Nintendo might be the reason that Xbox is banning emulators (Updated)
According to an email.
- Xbox Series X|S consoles will not run most emulators.
- An email allegedly sent from the Xbox QA Team explains that this decision was made due to legal issues with Nintendo.
- Emulators aren't illegal in and of themselves, but they can be used to engage in illegal activities or cause security risks to sensitive information.
Update 3:30 PM ET 4/7/2023: Microsoft has responded to the report calling the information "not accurate," and saying that this policy has been "long standing," and not new. Of course, while the policy may have been in place, it's not clear if Microsoft is only now taking a heavier hand in enforcing it. The full response is provided below:
"The information currently circulating on Twitter is not accurate. Our actions are based on a long standing policy on content distributed to the Store to ensure alignment with our Microsoft Store Polices. Per 10.13.10, Products that emulate a game system or game platform are not allowed on any device family."
The Xbox Series X|S is more than capable of running emulators, more so than previous Microsoft consoles. However, according to an email cited by Nintendo Everything, it appears as though the reason for the ban "is related to legal issues with Nintendo."
The email was allegedly written by the Xbox QA Team and came to public attention thanks to Microsoft Azure’s Alyanna McKenna. It reads:
“Hi there, Thanks for getting in touch with us about the recent ban on emulators on the Xbox store front. We appreciate your interest and concerns. To answer your questions, the primary reason for the ban is related to legal issues with Nintendo. While emulating itself is not illegal, it can be used to play games from consoles that are still under copyright protection without permission, which can create issues with Nintendo and its affiliates.
Additionally, we take security seriously, and some emulators require permissions beyond what is typical for an app. This could create a potential security risk, as these permissions can be exploited by bad actors to gain access to sensitive information. For these reasons, we have made the decision to ban emulators on the Xbox store front. However, we understand that many users have dev mode enabled to run legal emulation. We don’t seek to remove this ability, as it doesn’t grant access to the retail components of the system and is considered safe. Unlike retail emulators, dev mode is limited to certain functionalities and doesn’t have system read-write functionality.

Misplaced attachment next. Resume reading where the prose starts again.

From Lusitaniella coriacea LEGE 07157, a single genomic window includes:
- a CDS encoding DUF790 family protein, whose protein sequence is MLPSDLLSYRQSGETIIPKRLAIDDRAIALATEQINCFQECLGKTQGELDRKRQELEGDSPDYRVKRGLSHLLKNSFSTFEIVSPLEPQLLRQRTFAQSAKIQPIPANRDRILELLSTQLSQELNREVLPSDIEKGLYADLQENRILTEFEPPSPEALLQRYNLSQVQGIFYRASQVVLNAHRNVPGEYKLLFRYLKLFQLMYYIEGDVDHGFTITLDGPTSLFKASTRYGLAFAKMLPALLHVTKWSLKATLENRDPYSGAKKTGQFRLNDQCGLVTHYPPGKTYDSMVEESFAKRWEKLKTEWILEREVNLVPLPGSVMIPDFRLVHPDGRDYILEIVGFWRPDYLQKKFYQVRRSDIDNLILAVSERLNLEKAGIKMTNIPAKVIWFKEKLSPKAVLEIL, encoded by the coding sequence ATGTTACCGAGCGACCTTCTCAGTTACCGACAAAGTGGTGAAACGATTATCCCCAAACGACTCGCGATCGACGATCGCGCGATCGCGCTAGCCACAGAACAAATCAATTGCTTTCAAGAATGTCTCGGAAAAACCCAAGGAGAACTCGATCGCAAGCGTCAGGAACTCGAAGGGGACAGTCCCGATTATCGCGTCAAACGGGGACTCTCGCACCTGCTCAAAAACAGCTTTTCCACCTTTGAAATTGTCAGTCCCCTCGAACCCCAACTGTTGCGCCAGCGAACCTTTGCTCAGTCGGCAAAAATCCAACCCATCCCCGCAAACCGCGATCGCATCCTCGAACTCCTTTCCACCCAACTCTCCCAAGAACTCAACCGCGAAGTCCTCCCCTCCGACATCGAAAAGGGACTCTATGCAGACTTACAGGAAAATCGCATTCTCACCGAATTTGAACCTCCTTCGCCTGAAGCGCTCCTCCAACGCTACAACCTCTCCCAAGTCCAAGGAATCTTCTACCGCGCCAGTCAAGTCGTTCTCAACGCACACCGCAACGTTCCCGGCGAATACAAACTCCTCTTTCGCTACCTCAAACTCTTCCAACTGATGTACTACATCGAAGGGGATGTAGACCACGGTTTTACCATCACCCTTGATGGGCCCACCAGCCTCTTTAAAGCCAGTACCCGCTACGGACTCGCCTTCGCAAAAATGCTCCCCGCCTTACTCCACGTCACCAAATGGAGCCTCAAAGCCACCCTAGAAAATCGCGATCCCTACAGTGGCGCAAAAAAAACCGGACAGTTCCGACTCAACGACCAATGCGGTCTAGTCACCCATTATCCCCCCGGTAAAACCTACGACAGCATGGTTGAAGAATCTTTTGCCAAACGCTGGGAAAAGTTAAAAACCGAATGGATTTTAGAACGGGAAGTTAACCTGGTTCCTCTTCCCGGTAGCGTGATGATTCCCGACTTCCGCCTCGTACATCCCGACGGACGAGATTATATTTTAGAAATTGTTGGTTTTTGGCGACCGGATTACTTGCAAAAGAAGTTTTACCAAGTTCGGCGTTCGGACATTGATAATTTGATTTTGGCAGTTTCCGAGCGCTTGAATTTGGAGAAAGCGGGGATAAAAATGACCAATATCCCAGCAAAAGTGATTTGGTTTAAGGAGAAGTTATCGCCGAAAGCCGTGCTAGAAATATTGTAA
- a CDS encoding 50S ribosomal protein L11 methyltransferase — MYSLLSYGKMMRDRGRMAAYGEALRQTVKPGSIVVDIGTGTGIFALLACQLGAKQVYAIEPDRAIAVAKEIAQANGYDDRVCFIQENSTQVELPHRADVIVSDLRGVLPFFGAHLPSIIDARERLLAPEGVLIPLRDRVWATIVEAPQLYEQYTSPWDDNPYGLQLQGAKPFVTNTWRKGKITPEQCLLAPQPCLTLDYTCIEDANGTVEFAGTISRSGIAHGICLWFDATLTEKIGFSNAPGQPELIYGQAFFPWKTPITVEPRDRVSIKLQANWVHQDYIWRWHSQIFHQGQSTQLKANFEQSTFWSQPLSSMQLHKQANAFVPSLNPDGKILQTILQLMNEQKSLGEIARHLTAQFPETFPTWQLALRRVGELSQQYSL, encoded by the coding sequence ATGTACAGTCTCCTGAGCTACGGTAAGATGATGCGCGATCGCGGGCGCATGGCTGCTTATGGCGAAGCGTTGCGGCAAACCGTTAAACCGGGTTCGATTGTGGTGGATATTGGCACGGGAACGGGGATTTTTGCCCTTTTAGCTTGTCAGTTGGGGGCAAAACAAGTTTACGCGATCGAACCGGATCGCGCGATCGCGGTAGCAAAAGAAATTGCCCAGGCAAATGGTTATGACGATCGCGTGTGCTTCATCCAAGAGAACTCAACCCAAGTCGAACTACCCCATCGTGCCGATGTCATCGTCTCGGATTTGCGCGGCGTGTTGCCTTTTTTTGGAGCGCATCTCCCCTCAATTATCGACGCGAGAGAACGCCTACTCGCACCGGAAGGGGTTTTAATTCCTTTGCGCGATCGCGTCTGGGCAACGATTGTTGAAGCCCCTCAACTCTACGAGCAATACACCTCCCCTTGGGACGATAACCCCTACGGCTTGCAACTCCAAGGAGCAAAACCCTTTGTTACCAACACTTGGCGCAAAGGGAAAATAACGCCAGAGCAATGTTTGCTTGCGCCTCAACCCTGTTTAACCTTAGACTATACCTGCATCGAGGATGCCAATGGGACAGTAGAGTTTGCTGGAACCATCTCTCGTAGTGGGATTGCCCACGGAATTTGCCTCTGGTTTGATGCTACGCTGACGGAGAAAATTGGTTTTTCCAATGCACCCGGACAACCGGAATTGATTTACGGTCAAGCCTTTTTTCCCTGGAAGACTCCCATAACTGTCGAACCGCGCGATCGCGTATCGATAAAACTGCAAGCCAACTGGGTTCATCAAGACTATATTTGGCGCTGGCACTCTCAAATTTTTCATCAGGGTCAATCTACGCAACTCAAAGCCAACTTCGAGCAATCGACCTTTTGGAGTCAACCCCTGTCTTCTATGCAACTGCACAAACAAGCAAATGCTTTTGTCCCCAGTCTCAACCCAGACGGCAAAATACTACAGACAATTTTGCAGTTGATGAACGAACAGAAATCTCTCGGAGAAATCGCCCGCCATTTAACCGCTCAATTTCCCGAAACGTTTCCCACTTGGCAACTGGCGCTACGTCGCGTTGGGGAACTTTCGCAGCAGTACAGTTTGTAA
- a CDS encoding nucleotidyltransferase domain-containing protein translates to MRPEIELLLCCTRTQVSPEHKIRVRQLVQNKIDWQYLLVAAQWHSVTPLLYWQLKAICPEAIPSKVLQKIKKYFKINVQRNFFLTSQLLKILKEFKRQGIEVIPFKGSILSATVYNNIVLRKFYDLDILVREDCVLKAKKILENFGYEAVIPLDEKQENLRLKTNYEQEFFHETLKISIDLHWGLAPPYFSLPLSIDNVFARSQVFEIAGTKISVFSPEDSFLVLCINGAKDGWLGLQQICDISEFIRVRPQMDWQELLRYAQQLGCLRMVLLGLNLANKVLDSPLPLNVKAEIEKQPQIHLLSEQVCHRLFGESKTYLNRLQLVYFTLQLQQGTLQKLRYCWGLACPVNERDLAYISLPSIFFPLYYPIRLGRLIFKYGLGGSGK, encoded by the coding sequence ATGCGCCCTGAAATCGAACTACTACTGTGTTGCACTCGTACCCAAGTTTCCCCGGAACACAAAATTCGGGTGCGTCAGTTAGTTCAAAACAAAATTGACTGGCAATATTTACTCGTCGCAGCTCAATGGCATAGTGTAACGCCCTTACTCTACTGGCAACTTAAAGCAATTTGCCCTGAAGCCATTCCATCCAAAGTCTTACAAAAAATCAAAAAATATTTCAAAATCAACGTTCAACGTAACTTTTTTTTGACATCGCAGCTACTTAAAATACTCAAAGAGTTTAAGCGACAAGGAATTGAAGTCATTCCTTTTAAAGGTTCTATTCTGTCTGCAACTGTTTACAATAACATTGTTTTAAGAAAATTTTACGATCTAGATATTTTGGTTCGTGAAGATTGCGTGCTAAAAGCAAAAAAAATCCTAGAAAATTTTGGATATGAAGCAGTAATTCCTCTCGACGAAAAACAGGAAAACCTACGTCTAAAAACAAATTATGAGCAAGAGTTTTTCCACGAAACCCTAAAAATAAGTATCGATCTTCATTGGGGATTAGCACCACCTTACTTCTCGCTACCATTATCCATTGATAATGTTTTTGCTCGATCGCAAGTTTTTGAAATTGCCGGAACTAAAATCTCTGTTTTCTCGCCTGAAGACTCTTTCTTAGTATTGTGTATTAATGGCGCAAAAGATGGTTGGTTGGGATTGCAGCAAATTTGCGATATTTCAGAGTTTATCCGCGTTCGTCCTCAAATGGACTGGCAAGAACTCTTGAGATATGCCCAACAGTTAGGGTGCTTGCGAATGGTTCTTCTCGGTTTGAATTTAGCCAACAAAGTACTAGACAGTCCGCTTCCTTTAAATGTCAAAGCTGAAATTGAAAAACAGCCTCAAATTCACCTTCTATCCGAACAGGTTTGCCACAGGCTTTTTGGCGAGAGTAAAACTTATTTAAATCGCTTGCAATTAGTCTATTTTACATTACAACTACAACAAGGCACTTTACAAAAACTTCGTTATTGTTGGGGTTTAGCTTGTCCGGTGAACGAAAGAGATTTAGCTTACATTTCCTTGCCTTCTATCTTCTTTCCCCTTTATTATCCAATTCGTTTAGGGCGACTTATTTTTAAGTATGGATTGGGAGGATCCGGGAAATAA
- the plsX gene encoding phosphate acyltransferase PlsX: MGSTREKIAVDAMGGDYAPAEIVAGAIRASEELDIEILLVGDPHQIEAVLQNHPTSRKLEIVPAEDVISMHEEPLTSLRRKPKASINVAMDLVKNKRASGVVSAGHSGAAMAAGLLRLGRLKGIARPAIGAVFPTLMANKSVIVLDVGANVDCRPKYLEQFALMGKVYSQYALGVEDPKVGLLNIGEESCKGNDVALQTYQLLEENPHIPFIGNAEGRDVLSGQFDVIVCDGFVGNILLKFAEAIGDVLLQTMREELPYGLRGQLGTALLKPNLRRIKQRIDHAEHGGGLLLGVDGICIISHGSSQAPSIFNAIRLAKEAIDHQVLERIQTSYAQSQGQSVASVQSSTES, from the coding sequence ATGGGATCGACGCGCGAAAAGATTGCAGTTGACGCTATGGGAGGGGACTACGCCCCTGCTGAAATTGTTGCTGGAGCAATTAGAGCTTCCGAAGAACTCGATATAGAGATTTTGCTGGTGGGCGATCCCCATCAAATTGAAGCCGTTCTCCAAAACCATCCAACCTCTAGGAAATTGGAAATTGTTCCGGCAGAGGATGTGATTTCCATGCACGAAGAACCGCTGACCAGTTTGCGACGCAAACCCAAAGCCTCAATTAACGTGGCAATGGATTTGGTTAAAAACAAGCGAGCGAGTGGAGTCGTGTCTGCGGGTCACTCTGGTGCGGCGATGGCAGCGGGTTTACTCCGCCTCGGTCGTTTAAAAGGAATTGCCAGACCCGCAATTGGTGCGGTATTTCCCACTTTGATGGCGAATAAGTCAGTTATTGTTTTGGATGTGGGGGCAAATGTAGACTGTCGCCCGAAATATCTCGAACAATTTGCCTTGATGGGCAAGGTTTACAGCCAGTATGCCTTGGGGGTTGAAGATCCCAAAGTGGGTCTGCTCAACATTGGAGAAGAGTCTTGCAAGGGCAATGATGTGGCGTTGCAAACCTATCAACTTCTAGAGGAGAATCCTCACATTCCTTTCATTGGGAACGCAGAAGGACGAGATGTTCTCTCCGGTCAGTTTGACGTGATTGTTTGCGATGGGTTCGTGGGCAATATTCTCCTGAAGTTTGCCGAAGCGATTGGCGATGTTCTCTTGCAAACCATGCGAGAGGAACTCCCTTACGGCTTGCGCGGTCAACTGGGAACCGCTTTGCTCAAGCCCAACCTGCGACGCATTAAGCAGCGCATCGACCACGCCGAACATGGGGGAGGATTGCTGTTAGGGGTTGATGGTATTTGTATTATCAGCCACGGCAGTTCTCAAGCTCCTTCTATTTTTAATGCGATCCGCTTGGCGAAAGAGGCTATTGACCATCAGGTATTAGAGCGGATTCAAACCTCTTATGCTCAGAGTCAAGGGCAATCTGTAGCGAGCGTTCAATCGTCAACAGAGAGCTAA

That said, we are still exploring ways to allow safe and legal emulation on Xbox. We are in talks with legitimate emulator developers to bring their software onto our platform while ensuring that all copyright laws and security protocols are followed. We appreciate your understanding and patience as we work through this issue. Our goal is to provide a safe and enjoyable gaming experience for everyone, and we are committed to finding a solution that meets those goals. If you have any further questions or concerns, please feel free to reach out to us.”
Windows Central's take
Nintendo is a very jealous gaming god. As we've seen with repeated examples in the past few years, the company launches lawsuits after pirates, hackers, and modders faster than you can say, "Princess Peach." It has even gone hard against fan creations meant to pay homage to the company. More so than other gaming companies, it wants to be completely in control of its identity, the characters it has created, and the means by which its games are accessed.
As stated in the email, emulators aren't illegal in and of themselves, but they can be used to run copyrighted programs or hack into sensitive information without having legal permission to do so. Ensuring that emulators capable of running Nintendo games aren't brought onto Xbox Series X|S adds a measure of protection to Microsoft and keeps the company out of potential legal trouble with the Japanese gaming company.
Thankfully, Microsoft is very conscientious about the fact that some Xbox owners use legal emulators on its current-gen consoles and has still made it possible to access dev mode for this reason. Even though the company is pursuing "safe and legal emulation on Xbox," we shouldn't expect as open access to emulators that have the potential to play Nintendo games on Xbox systems going forward.
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Self-professed gaming geek, Rebecca Spear, is one of Windows Central's gaming editors with a focus on Xbox and PC gaming. When she isn't checking out the latest games on Xbox Game Pass, PC, or Steam Deck; she can be found digital drawing with a Wacom tablet. She's written thousands of game guides, previews, features, and hardware reviews over the last few years. If you need information about anything gaming related, her articles can help you out. She also loves testing game accessories and any new tech on the market.